Faith Restored! (well – at least temporarily)

Creativity in marketing seems to be a lost art. David Ogilvy once suggested that 1 out of 100 ads are decent (thereby implying the rest are average or worse). Campaigns seem to have lost their luster – until this morning…

As I do on at 8am on the 3rd Thursday of the month, I attended the board of directors meeting for the Bonita Springs Chamber of Commerce. It was a typical meeting, where we received updates on the various happenings at the Chamber and so on. Nothing special – not until the end that is…

I had a few minutes to spare and started talking to a friend of mine, Bill Shikany, from Walter Shikany’s Funeral Home in Bonita Springs. What I heard was pure marketing genius!

A couple of days ago, Bill received a call from Nashville, TN, from Chris Waters. Chris is with Sony/BNA Records and represents seasoned artists like Kenny Chesney to newcomers like The Lost Trailers. The conversation went something like this:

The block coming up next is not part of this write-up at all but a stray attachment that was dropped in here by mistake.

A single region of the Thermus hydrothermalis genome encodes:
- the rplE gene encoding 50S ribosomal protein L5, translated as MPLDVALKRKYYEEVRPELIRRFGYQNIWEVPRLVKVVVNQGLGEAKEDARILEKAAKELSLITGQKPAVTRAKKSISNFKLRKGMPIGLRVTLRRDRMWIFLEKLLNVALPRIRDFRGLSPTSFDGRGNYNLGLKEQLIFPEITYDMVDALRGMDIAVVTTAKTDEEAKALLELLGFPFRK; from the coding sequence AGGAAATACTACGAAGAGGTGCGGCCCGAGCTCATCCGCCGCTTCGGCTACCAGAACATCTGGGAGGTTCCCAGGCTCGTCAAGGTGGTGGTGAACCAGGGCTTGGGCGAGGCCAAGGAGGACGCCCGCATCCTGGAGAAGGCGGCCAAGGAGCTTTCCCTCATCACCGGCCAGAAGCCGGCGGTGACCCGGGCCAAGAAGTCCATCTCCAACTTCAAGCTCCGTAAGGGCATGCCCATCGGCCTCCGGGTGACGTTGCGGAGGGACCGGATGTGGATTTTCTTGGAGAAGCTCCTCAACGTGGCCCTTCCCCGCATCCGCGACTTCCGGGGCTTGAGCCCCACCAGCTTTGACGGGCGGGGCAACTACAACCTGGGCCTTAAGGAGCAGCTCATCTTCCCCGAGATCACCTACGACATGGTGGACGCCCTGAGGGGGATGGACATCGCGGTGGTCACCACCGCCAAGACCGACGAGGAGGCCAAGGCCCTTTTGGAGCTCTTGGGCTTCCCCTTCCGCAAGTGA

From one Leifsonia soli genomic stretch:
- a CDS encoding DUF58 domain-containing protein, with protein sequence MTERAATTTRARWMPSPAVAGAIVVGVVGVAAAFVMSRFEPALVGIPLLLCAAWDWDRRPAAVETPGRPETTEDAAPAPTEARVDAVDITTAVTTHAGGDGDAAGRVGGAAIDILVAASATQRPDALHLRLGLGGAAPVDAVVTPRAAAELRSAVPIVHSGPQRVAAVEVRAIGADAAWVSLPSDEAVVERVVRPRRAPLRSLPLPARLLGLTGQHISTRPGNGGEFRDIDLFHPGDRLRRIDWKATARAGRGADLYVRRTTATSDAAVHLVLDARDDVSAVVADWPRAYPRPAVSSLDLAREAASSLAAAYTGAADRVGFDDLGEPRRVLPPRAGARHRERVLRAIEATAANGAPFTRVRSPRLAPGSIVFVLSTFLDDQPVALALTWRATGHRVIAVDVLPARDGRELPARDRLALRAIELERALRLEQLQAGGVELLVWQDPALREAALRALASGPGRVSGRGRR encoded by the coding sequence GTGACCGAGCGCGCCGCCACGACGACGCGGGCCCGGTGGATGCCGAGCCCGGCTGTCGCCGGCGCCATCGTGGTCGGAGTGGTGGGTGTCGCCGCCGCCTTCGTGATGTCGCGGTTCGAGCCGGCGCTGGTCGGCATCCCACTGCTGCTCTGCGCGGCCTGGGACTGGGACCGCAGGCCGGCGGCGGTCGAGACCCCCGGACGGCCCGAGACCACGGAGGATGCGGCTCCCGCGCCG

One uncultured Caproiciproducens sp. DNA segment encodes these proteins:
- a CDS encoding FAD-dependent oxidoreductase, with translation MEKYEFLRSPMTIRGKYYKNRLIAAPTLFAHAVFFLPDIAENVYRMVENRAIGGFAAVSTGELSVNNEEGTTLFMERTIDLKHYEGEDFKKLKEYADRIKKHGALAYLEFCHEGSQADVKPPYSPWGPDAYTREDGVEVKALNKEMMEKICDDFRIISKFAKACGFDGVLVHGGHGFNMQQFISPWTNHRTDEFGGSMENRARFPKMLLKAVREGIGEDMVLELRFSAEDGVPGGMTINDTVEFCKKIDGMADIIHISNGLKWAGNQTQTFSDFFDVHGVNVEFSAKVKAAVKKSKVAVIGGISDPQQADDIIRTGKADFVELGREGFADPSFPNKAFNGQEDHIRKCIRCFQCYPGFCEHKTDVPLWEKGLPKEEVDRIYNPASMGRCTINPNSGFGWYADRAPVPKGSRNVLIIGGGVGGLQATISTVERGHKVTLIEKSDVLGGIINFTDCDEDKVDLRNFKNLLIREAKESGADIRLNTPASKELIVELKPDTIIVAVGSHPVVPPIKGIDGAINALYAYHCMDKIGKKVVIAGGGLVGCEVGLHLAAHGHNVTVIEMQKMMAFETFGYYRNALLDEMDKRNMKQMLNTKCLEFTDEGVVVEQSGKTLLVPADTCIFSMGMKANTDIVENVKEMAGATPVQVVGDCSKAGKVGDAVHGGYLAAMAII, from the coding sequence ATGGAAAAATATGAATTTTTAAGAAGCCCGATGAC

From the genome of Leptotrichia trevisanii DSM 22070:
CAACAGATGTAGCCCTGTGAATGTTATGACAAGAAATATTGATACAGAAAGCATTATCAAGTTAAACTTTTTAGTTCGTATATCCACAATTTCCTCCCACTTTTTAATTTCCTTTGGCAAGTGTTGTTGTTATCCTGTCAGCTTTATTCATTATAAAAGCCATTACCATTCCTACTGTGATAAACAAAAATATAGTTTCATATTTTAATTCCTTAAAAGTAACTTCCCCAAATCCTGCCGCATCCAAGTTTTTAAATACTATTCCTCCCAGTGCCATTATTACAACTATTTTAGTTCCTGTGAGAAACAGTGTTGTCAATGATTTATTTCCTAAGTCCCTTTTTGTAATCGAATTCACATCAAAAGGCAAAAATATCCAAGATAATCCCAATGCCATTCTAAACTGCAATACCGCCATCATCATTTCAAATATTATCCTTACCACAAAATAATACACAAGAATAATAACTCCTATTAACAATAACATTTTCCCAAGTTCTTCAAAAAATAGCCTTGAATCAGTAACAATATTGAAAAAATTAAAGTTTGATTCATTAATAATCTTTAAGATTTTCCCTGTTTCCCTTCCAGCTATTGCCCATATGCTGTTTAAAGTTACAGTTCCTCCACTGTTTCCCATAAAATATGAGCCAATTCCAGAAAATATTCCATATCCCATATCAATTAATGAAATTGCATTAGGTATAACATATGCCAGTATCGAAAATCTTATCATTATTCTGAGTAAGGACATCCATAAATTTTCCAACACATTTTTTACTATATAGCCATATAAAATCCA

CW – “HI, Mr. Shikany? This is Chris Waters. I am with Sony/BNA Records in Nashville, TN. How’s business? Are you busy right now?”

BS – “I have a few moments now. How can I help you?”

CW – “Have you ever heard of WWGR Gator Country 101.9?”

BS -“Yes I have. Their offices are here in town.”

CW – “Here’s my dilemma. I represent a new country act, The Lost Trailers, and WWGR Gator Country has had their new single for quite some time and is supposed to be playing it – but they aren’t. Would you do me a favor?”

BS – “What did you have in mind?”

CW- ” Would you please have your driver get in your Hearse and drive over to the station. Get Justin Tylerr, the program manager and ask him to please put The Lost Trailer’s CD in the back of your car. Tell Justin that Chris Waters said the new single, How ‘Bout You Don’t is dead on WWGR Gator Country, because they certainly haven’t played it!”

BS – “Sure thing. I’m on my way”

Now, I know what you’re thinking, anything from the guy in TN has some serious b@lls for calling a guy he never met to do a favor. But the story continues…